Russian President Vladimir Putin says the United States will have to give North Korea solid security guarantees if it aims to seal a denuclearization deal with Pyongyang, less than a week before US President Donald Trump will likely to meet with the North’s Leader Kim Jong-un.
According to Press TV, in an interview with a Chinese state broadcaster aired on Wednesday, the Russian leader praised Kim’s “unprecedented” steps toward resolving tensions on the Korean Peninsula, including the suspension of nuclear and ballistic missile tests and the demolition of the country’s sole known nuclear test site, as significant displays of goodwill.
Putin also hailed Trump for his “courageous and mature” decision to meet with Kim; however, he stressed that Pyongyang would want to receive “absolute security guarantees” to discard its nuclear program.
“It can’t be otherwise, particularly after the tragic events in Libya and Iraq,” Putin said. “The North Koreans see them standing before their eyes, so they would naturally demand some guarantees.”
There was no comment from Pyongyang on Putin’s remarks.
Both Trump and his National Security Adviser, John Bolton, have previously referred to Libya while speaking of North Korea.
In December 2003, the then-Libyan ruler Muammar Gaddafi reached an agreement with the US to surrender Libya’s nuclear weapons program in return for the lifting of US sanctions. But the Gaddafi regime was overthrown some eight years later by armed militants receiving aerial cover from NATO, including the US.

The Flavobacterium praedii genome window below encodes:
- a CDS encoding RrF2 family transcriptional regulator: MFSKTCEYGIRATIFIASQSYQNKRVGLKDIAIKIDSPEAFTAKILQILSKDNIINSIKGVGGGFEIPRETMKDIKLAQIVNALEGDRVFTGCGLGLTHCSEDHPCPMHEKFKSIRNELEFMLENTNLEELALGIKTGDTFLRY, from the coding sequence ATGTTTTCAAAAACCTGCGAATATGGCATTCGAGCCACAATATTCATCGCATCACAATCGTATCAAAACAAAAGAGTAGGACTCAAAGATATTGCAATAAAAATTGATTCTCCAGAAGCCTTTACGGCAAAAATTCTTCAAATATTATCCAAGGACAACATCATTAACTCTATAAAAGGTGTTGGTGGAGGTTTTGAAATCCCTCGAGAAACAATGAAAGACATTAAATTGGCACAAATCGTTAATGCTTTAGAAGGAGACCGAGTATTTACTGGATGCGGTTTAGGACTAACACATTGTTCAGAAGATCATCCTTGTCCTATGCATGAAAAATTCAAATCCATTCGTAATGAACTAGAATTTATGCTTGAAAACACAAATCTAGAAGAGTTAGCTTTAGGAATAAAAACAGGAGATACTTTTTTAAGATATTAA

Gaddafi was injured when his convoy was tracked and targeted by NATO warplanes. Militants, tipped off by the Western military alliance, soon arrived, brutally killing the Libyan ruler.
Bolton has said previously that North Korea could strike a deal with the US using the “Libya model.” While he meant that Pyongyang could receive sanctions relief in return for ending its nuclear program, he evoked Gaddafi’s ultimate fate.
Trump, too, formerly suggested that the North Korean government could be “decimated” Libyan-style if it did not make a deal with the US. The White House, however, later downplayed the Libya comments.
In early 2003, the US, backed by the UK, also invaded Iraq under the pretext that the regime of former Iraqi dictator Saddam Hussein possessed weapons of mass destruction. No such weapons, however, were ever found in Iraq.
The invasion plunged Iraq into chaos, resulting in years of deadly violence and the rise of terrorist groups like Daesh, while leaving more than one million Iraqis dead.
Elsewhere in his remarks, Putin expressed hope that the landmark meeting between Trump and Kim would bring positive results, but voiced regret that the US and South Korea still continued their controversial military drills near North Korea despite Pyongyang’s acts of goodwill.